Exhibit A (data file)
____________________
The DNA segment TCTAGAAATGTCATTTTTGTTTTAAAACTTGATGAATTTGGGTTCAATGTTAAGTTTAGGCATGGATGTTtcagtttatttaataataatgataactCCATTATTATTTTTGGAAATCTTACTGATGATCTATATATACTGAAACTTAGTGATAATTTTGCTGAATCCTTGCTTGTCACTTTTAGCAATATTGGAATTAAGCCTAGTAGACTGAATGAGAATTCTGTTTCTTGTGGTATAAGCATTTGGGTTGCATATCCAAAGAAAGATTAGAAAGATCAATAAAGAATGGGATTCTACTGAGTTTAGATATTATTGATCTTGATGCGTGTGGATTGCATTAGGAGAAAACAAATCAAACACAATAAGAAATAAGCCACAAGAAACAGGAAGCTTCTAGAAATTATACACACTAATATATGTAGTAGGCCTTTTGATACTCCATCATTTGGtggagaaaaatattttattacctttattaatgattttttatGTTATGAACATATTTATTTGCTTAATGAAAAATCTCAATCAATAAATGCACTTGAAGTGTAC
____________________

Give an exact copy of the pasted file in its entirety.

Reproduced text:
The DNA segment TCTAGAAATGTCATTTTTGTTTTAAAACTTGATGAATTTGGGTTCAATGTTAAGTTTAGGCATGGATGTTtcagtttatttaataataatgataactCCATTATTATTTTTGGAAATCTTACTGATGATCTATATATACTGAAACTTAGTGATAATTTTGCTGAATCCTTGCTTGTCACTTTTAGCAATATTGGAATTAAGCCTAGTAGACTGAATGAGAATTCTGTTTCTTGTGGTATAAGCATTTGGGTTGCATATCCAAAGAAAGATTAGAAAGATCAATAAAGAATGGGATTCTACTGAGTTTAGATATTATTGATCTTGATGCGTGTGGATTGCATTAGGAGAAAACAAATCAAACACAATAAGAAATAAGCCACAAGAAACAGGAAGCTTCTAGAAATTATACACACTAATATATGTAGTAGGCCTTTTGATACTCCATCATTTGGtggagaaaaatattttattacctttattaatgattttttatGTTATGAACATATTTATTTGCTTAATGAAAAATCTCAATCAATAAATGCACTTGAAGTGTAC